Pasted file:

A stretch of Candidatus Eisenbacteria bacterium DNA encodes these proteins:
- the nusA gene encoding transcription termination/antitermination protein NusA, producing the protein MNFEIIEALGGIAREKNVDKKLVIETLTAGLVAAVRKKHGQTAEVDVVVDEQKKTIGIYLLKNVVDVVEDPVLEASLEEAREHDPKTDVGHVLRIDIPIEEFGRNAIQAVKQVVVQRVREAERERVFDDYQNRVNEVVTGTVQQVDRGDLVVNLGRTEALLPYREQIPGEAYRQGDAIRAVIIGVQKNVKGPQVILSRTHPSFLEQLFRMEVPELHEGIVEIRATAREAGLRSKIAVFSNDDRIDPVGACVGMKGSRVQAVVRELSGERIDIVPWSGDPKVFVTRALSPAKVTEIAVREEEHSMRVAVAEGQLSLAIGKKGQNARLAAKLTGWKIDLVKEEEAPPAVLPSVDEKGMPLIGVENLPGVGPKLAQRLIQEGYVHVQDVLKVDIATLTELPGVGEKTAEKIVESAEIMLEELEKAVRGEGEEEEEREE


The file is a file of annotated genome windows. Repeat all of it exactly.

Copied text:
A stretch of Candidatus Eisenbacteria bacterium DNA encodes these proteins:
- the nusA gene encoding transcription termination/antitermination protein NusA, producing the protein MNFEIIEALGGIAREKNVDKKLVIETLTAGLVAAVRKKHGQTAEVDVVVDEQKKTIGIYLLKNVVDVVEDPVLEASLEEAREHDPKTDVGHVLRIDIPIEEFGRNAIQAVKQVVVQRVREAERERVFDDYQNRVNEVVTGTVQQVDRGDLVVNLGRTEALLPYREQIPGEAYRQGDAIRAVIIGVQKNVKGPQVILSRTHPSFLEQLFRMEVPELHEGIVEIRATAREAGLRSKIAVFSNDDRIDPVGACVGMKGSRVQAVVRELSGERIDIVPWSGDPKVFVTRALSPAKVTEIAVREEEHSMRVAVAEGQLSLAIGKKGQNARLAAKLTGWKIDLVKEEEAPPAVLPSVDEKGMPLIGVENLPGVGPKLAQRLIQEGYVHVQDVLKVDIATLTELPGVGEKTAEKIVESAEIMLEELEKAVRGEGEEEEEREE